00:00 / 00:00

Stanley Hashimoto

$48,000.00 (raised so far)

About Stanley Hashimoto

Dr. Stanley Hashimoto joined the UBC medical faculty in 1974. During his 45 years practicing neurology, he shaped the careers of many neurologists who have continued his legacy of compassionate care and clinical excellence. He passed away on December 3, 2016, at Vancouver General Hospital where he served as a neurologist for more than four decades.

Stanley was the director of UBC’s post-graduate neurology program from 1990-2001, which he described as some of the most rewarding years of his career. Through his tenacity and passion for training future neurologists, he personally raised funds for residents to attend conferences and financed additional learning opportunities, while attending to his private practice and university appointment. He once expressed: “I have a special bond with many of the graduates of our program, which continues to this day, something that I treasure greatly.”

From 1980 to 2000, Stanley and his close colleague, Dr. Donald Paty, established the University of British Columbia Multiple Sclerosis clinic, which has grown to be the largest and most respected MS clinic in the world for its multidisciplinary approach to treating and supporting MS patients. In the latter years of his practice, Stanley expanded the UBC MS clinic reach by establishing satellite clinics in Prince George and Victoria, where he attended clinic regularly.

In recognition of his incredible contributions to the medical field, he was inducted into the Canadian Medical Association and the British Columbia Medical Association as an honorary member in 2007. He was awarded Professor Emeritus of University of British Columbia for his dedication to his patients and post-graduate teaching.

Read More

The impact of your support

The Dr. Stanley Hashimoto Memorial Fund will commemorate Stanley’s contributions to the UBC Division of Neurology and to the profession.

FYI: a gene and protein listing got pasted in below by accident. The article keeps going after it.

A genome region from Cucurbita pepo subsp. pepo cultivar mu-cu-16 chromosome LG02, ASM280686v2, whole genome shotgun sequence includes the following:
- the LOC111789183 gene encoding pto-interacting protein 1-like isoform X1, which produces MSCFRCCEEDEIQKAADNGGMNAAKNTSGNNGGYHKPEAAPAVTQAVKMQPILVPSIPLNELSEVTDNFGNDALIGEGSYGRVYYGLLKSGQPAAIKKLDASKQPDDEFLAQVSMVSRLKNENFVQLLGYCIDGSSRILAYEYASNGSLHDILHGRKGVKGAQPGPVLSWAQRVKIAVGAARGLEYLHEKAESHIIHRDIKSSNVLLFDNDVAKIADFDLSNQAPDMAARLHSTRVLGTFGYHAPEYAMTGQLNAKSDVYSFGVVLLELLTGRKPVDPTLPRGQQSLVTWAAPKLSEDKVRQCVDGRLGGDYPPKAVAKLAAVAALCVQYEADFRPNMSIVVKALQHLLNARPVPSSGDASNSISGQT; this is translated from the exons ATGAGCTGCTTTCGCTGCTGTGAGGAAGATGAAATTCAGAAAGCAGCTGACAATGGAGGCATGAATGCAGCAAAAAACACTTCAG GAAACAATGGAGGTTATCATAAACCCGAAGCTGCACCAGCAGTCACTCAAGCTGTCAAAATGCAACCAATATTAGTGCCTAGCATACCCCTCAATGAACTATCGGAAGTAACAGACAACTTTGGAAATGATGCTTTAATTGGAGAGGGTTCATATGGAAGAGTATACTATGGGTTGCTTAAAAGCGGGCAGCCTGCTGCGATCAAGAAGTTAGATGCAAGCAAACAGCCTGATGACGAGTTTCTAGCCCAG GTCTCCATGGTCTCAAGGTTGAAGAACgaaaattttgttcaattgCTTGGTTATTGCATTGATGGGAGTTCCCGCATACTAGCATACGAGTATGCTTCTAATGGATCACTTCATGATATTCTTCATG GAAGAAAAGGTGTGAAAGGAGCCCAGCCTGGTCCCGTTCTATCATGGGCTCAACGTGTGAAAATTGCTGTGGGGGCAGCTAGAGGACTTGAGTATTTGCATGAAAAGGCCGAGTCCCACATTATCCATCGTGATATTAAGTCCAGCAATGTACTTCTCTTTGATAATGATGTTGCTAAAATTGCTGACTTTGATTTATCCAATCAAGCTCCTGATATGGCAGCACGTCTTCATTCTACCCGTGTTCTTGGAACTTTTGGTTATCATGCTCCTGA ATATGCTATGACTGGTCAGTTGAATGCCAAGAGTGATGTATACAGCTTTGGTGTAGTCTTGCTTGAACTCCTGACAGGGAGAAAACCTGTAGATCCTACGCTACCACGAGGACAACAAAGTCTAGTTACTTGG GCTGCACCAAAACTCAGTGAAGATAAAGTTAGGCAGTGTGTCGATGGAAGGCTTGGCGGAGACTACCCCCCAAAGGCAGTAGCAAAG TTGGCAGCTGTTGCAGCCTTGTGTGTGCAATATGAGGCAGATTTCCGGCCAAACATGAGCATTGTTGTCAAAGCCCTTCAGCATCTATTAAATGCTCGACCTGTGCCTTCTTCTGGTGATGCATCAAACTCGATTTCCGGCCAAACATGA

Your donation will support neurology resident training and education and will help create a fitting legacy for Stanley’s life and career.

Click here for a video montage of Stanley Hashimoto, created by his family.

The 3rd annual “Dr. Stanley Hashimoto Memorial Lectureship”, was held on February 19, 2020 at VGH in the The Cordula and Gunter Paetzold Auditorium within the Jim Pattison Pavilion. The guest speaker was Dr. Kirian Thakur who is an Associate Professor at Columbia University Irving Medical Center (‘CUIMC’). In addition to her clinical work at CUIMC, Dr Thakur works internationally, educating trainees and performing clinical research, and is a consultant for the WHO. Dr. Thakur leads the post-doctoral neuroinfectious disease clinical research fellowship for LIC and LMIC physician-scientists at Columbia. Her clinical areas of expertise include neuroinfectious diseases, neuroimmunology, emergency neurology, and community and global health.

Dr. Thakur’s topic was on “Tackling acute CNS infectious and inflammatory conditions: Identifying the best approach to turn the mysterious into the treatable”. We would like to thank Dr. Thakur for making the time to visit and for all the kind donations which makes this lectureship possible every year.